For some, the wait may be almost over. Oregon is preparing to authorize psilocybin for therapeutic use starting next year, while Canada has begun allowing doctors to order the substances for treatment-resistant disorders. Having gained expedited status to test methylenedioxymethamphetamine (MDMA) for treating post-traumatic stress in 2017, the nonprofit Multidisciplinary Association for Psychedelic Studies may gain Food and Drug Administration (FDA) approval for its acronym in English) of the United States in 2023.

At the risk of generalizing, it appears that psychedelics help calm the ego, break negative thought patterns, and help some patients cope better with trauma. By stimulating neuroplasticity – the brain’s ability to change and make new connections – patients may experience a positive shift in perspective. There is evidence that these antidepressant effects can be quite long lasting.

Although not generally known to be addictive, psychedelic trips can be frightening and impair judgement, which is why therapists stress the importance of “set and setting”. creating the right expectations before therapy and the appropriate physical and sensory environment to conduct it. outside. Patients may need hours of clinical supervision while travelling, as well as psychological support to prepare and process what they are experiencing.

Obtaining federal approval for psychedelic therapies will therefore only be half the battle. Government health programs and private health insurers must also be persuaded to foot the bill. Companies don’t typically disclose costs for psychedelic therapies, but analysts at Cowen estimate the cost to be $3,000 per treatment, compared to about $700 per year for daily antidepressants.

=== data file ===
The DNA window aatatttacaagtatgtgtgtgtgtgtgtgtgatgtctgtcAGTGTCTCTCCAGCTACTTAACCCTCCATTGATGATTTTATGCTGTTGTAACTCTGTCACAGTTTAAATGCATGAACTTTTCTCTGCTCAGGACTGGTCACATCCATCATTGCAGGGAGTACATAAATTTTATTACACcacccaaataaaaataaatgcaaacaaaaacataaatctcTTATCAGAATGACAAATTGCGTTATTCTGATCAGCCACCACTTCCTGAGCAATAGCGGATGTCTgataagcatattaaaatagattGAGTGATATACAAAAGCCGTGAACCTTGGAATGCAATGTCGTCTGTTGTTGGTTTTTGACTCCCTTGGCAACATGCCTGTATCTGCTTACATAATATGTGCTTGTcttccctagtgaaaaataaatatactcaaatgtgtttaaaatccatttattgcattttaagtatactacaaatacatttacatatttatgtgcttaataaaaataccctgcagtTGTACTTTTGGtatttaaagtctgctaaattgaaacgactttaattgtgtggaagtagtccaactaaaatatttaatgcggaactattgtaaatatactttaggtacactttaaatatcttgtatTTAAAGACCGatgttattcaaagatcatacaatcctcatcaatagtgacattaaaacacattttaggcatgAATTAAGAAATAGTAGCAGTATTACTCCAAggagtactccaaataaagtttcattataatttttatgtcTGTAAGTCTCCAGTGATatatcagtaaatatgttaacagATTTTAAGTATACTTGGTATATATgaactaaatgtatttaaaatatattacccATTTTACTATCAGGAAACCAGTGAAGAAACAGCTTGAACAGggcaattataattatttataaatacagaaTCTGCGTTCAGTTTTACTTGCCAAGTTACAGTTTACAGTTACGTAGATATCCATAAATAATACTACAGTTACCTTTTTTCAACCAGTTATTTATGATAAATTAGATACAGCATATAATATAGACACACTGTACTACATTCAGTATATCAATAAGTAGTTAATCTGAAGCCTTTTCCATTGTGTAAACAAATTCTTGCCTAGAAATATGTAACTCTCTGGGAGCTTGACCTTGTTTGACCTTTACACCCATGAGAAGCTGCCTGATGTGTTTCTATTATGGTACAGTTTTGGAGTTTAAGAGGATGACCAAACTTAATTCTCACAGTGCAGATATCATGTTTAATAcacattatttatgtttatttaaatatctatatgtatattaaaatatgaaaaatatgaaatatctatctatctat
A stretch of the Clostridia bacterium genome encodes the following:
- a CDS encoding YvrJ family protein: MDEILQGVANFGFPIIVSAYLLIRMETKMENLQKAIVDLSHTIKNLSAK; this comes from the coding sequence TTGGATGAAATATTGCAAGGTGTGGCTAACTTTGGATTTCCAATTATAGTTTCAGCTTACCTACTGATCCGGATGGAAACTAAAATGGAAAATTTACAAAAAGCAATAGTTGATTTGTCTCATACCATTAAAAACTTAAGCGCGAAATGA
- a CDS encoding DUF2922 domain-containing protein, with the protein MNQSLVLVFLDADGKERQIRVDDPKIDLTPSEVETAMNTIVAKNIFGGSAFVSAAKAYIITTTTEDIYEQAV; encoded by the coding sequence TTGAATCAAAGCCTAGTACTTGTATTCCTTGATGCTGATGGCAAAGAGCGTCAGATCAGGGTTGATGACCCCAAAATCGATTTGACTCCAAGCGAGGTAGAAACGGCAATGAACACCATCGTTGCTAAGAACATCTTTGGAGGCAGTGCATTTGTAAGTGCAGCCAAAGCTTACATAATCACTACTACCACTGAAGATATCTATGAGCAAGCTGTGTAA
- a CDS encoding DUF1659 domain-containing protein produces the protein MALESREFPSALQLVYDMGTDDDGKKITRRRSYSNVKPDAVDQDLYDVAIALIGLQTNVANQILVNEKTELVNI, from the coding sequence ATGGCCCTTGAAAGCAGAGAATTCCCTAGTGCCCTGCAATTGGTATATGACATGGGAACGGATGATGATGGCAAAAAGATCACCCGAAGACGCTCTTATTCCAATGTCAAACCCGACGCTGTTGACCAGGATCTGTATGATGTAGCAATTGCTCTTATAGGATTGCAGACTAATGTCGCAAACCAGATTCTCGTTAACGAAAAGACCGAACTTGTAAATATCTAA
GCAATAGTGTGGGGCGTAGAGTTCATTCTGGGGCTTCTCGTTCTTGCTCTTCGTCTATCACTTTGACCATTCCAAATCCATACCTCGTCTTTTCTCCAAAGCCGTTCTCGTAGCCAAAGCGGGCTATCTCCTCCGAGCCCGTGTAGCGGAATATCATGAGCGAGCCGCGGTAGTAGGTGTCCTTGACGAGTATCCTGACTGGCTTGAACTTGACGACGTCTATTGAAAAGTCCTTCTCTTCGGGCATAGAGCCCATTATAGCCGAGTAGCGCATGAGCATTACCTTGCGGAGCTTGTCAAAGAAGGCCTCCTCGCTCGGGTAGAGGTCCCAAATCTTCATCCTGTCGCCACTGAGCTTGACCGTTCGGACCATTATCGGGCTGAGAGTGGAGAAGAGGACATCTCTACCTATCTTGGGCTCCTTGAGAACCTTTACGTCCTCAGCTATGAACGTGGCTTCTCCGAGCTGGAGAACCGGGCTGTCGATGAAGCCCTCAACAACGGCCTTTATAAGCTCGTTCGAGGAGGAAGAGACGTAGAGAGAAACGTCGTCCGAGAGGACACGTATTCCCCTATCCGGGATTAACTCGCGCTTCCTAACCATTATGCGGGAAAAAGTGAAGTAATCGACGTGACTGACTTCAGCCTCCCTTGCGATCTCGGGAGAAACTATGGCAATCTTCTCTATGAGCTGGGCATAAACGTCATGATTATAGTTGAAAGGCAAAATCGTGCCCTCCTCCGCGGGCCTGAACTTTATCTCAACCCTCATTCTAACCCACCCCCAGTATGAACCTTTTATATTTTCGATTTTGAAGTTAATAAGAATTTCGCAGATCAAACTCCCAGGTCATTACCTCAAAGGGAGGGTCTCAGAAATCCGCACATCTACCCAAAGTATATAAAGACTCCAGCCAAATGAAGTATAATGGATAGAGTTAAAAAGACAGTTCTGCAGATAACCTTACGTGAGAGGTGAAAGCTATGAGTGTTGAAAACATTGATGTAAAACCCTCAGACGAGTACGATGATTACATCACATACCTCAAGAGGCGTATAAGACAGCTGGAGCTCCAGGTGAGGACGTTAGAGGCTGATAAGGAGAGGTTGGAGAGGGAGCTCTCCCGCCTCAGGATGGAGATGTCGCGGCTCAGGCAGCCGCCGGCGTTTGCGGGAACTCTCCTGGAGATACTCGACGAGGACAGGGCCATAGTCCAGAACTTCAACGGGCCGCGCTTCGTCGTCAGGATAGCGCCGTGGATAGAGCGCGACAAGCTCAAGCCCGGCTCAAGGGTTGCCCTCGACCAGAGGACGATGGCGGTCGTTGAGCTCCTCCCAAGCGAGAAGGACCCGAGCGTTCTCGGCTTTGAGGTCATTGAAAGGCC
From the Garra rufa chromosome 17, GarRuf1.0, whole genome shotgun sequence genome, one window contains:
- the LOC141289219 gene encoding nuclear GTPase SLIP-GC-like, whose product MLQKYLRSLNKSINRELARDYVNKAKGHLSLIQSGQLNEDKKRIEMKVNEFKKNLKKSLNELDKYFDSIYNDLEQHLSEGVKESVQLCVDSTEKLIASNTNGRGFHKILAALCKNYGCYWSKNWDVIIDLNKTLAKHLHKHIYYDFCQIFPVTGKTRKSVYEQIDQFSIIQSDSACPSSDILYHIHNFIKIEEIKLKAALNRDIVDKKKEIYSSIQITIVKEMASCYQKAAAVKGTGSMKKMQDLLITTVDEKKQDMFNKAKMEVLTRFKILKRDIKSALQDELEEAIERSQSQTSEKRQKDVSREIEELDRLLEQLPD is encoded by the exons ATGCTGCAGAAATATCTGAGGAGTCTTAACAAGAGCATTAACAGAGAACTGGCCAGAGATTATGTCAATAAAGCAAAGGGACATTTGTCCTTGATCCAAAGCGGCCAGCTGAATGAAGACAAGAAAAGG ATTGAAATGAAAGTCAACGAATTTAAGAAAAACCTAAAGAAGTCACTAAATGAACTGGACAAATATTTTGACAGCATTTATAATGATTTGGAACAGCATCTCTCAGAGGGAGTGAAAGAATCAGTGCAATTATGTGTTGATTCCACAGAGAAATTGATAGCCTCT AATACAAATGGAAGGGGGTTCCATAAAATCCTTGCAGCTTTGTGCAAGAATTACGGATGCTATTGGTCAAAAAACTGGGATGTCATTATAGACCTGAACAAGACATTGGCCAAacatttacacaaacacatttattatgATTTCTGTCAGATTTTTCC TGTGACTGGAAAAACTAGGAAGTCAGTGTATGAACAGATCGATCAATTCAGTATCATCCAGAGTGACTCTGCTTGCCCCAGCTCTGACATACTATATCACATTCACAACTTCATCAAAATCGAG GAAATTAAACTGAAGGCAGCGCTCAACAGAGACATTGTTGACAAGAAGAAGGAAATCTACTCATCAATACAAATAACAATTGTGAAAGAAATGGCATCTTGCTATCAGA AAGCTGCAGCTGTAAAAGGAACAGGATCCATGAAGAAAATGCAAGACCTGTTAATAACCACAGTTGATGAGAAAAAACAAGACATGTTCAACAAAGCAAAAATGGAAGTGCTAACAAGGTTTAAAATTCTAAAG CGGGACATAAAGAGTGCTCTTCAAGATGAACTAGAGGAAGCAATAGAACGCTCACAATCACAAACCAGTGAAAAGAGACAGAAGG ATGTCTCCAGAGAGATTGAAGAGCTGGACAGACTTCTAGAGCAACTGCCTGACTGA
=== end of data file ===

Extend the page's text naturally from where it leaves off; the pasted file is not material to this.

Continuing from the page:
Reimbursement issues are one of the reasons some investors doubt psychedelics will ever be a lucrative business. Another, somewhat ironic, hurdle is the potential effectiveness of drugs. If a few psilocybin trips cure a patient, how is a pharmaceutical industry used to repeat prescriptions and make money?

However, companies have found ways to convince investors that they will enjoy a return on their capital. One approach is to acquire a broad portfolio of psychedelic and non-psychedelic compounds, as Atai does, in order to be less exposed to clinical mishaps with a particular drug.

Others, like Field Trip Health Ltd. and Numinus Wellness Inc., combine drug development with the operation of therapeutic clinics, which have a more immediate revenue stream. In the United States, ketamine, an anesthetic and club drug, and esketamine, a related FDA-approved compound developed by Johnson & Johnson as a nasal spray, are already available at these types of centers.

The startups also hope to develop shorter-acting psychedelics, such as DMT (the active ingredient in the Amazonian drink ayahuasca), which potentially offers a more cost-effective experience with the same therapeutic benefits. (It is an open question whether the duration of up to eight hours for a psilocybin trip, or 12 hours for LSD or acid, is critical to the healing process.)

Unlike the cannabis industry, companies active in this field do not generally push for the legalization of the recreational use of psychedelics. And by synthesizing and modifying existing psychedelic compounds (which are natural or whose patents have expired), they hope to achieve better intellectual property protection, reassuring investors but infuriating purists.

Some of the private capital invested in psychedelics will end up being wasted, but much of it will help advance knowledge and regulatory acceptance of these molecules, and ultimately alleviate the suffering of people with mental disorders. It would not be the first time that a financial bubble has destroyed the wealth of short-term investors, to leave a legacy of innovation and social change.

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Magic mushrooms give investors a bad trip: Chris Bryant